Med-Eng lab provides setting for health related research

By Sharon Gray

Dr. Craig Stone and Corey Brown are following different career paths, but they share an interest in a common problem.

As an orthopedic surgery resident working with Dr. Daniel Squire, Dr. Stone wants to test how well different types of silicone replacement joints work as replacements for hand knuckles in arthritic patients. And as an engineering work-term student working with project engineer John Tucker, Mr. Brown is absorbed in figuring out the best way of testing the strength of these artificial joints in a laboratory setting.

That setting is the Med-Eng Laboratory, a research facility set up over a year ago on the first floor of the S. J. Carew Building, which has allowed several engineers and orthopedic surgeons to pool their expertise and provide research opportunities for engineering students and orthopedic residents.

Using cadaver hands provided by the Anatomy Lab in the medical school, Dr. Stone and Mr. Brown are testing two types of replacement knuckles. "Patients with rheumatoid arthritis get severe deformities in the small joints of their hands and one treatment is to replace the knuckle with silicone joints -- they improve function and relieve pain," explained Dr. Stone.

Unfortunately, the pure silicone replacements often fail, resulting in renewed pain and new deformities. A revised type of joint includes titanium washers on the pegs of the replacement joint. These new joints cost about four times as much -- but do they last longer? That's the question Dr. Stone and Mr. Brown hope to answer.

This project is just the latest example of collaboration between orthopedic surgeons and engineers at the Med-Eng Lab. Over the past year there have been eight publications from work completed at the lab, a record that the lab's co-chair, engineer Dr. John Molgaard, is very proud of. The papers include a study, also involving Drs. Stone and Squire, of stainless steel wire twists used in orthopedic surgical techniques; a quantitative study by graduate student Joshua Swamidas of gait analysis; and a study by orthopedic resident Dr. Joseph Tumilty with orthopedic surgeon Dr. David Peddle of strain distribution in bone with five different total hip replacements.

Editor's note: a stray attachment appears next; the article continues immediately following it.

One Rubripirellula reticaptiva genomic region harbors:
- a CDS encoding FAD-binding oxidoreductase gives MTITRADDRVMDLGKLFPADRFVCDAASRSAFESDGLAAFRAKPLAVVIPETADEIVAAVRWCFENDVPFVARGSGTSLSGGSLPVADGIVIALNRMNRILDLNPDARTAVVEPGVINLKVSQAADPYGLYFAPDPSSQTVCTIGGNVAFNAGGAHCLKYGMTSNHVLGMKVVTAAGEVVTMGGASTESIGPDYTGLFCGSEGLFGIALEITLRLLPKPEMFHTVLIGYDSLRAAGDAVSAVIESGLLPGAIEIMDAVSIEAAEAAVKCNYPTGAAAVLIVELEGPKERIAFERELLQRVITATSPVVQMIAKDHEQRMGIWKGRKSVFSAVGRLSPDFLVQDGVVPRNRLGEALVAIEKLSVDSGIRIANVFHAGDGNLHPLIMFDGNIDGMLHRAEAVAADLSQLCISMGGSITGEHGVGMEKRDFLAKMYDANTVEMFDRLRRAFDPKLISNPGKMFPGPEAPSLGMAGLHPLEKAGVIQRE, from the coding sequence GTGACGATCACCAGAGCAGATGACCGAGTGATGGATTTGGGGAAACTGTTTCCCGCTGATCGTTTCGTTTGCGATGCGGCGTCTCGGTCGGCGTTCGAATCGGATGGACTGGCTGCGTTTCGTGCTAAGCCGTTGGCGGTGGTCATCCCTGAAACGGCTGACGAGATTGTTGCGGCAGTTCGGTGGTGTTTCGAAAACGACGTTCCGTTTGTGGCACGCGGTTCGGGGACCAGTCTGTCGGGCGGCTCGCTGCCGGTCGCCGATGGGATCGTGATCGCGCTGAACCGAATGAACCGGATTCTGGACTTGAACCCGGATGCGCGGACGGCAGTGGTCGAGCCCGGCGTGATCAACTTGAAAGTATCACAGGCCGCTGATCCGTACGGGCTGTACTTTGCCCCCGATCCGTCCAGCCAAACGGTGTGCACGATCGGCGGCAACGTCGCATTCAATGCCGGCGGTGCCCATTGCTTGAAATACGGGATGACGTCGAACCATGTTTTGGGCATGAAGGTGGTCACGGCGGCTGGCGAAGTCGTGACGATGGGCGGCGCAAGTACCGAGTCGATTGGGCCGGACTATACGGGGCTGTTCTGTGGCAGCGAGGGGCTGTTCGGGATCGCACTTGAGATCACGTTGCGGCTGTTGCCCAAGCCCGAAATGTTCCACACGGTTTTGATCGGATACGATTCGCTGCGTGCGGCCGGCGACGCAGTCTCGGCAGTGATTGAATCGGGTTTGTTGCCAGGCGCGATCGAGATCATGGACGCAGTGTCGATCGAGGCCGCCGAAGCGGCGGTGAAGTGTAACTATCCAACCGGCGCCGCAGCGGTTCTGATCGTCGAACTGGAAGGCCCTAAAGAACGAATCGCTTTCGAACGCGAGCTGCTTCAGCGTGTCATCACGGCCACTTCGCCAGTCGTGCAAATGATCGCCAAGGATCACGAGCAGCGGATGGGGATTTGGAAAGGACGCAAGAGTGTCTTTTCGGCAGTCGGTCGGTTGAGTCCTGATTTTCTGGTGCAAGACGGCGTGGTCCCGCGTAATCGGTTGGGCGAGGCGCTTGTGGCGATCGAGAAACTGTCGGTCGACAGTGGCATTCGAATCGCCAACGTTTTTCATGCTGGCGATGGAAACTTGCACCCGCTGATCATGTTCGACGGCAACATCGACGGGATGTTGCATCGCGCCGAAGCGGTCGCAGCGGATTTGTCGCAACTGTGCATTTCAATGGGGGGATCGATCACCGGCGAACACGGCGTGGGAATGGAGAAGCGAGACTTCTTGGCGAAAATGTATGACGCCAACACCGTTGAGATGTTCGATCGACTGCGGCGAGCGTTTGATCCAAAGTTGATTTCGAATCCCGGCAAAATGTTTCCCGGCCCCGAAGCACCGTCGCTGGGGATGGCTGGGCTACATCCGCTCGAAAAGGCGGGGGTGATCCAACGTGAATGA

Besides an impressive publication record, the research done at the Med-Eng Lab has gathered some honors for orthopedic resident Dr. Peter Stevenson, who worked with Dr. Robert Deane on a study of spinal reconstruction which evaluated the stability of the spine after insertion of a reconstruction plate in a method known as the Wellesley Wedge. That research has been the basis for several poster and paper presentations at conferences, and earned Dr. Stevenson first prize at Memorial's annual Surgical Residents Day and the Canadian Society for Clinical Investigation/Medical Research Council of Canada Research Award for Memorial. Dr. Molgaard says the success of the Med-Eng Lab during its first year of operation is just the beginning. With two new orthopedic residents beginning study each year, new projects will be developed and the collaboration between medicine and engineering at Memorial will continue, in addition to other work related to health care.